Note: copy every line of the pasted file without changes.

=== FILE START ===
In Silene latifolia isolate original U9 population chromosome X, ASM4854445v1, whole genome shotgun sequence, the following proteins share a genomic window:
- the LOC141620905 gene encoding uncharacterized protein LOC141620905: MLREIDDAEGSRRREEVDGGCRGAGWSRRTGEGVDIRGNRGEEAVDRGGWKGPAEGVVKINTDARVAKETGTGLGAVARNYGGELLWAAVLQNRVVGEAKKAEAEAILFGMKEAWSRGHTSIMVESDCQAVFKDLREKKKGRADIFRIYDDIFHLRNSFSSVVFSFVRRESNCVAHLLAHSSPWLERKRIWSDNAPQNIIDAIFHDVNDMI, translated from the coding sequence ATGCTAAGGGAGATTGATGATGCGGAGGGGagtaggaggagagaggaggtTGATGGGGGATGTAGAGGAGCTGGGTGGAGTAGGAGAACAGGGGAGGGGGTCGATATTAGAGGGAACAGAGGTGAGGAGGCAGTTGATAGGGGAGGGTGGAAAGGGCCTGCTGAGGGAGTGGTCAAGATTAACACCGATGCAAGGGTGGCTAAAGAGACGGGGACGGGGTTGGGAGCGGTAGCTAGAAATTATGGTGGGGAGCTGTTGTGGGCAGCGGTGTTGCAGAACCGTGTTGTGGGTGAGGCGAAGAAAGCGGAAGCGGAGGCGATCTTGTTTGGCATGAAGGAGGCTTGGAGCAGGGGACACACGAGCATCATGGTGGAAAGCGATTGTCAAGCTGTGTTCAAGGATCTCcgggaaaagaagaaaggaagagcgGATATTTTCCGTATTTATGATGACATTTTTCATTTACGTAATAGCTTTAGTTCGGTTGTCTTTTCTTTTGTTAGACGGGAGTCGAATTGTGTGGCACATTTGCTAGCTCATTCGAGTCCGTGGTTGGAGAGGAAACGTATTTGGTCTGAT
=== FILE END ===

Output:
In Silene latifolia isolate original U9 population chromosome X, ASM4854445v1, whole genome shotgun sequence, the following proteins share a genomic window:
- the LOC141620905 gene encoding uncharacterized protein LOC141620905: MLREIDDAEGSRRREEVDGGCRGAGWSRRTGEGVDIRGNRGEEAVDRGGWKGPAEGVVKINTDARVAKETGTGLGAVARNYGGELLWAAVLQNRVVGEAKKAEAEAILFGMKEAWSRGHTSIMVESDCQAVFKDLREKKKGRADIFRIYDDIFHLRNSFSSVVFSFVRRESNCVAHLLAHSSPWLERKRIWSDNAPQNIIDAIFHDVNDMI, translated from the coding sequence ATGCTAAGGGAGATTGATGATGCGGAGGGGagtaggaggagagaggaggtTGATGGGGGATGTAGAGGAGCTGGGTGGAGTAGGAGAACAGGGGAGGGGGTCGATATTAGAGGGAACAGAGGTGAGGAGGCAGTTGATAGGGGAGGGTGGAAAGGGCCTGCTGAGGGAGTGGTCAAGATTAACACCGATGCAAGGGTGGCTAAAGAGACGGGGACGGGGTTGGGAGCGGTAGCTAGAAATTATGGTGGGGAGCTGTTGTGGGCAGCGGTGTTGCAGAACCGTGTTGTGGGTGAGGCGAAGAAAGCGGAAGCGGAGGCGATCTTGTTTGGCATGAAGGAGGCTTGGAGCAGGGGACACACGAGCATCATGGTGGAAAGCGATTGTCAAGCTGTGTTCAAGGATCTCcgggaaaagaagaaaggaagagcgGATATTTTCCGTATTTATGATGACATTTTTCATTTACGTAATAGCTTTAGTTCGGTTGTCTTTTCTTTTGTTAGACGGGAGTCGAATTGTGTGGCACATTTGCTAGCTCATTCGAGTCCGTGGTTGGAGAGGAAACGTATTTGGTCTGAT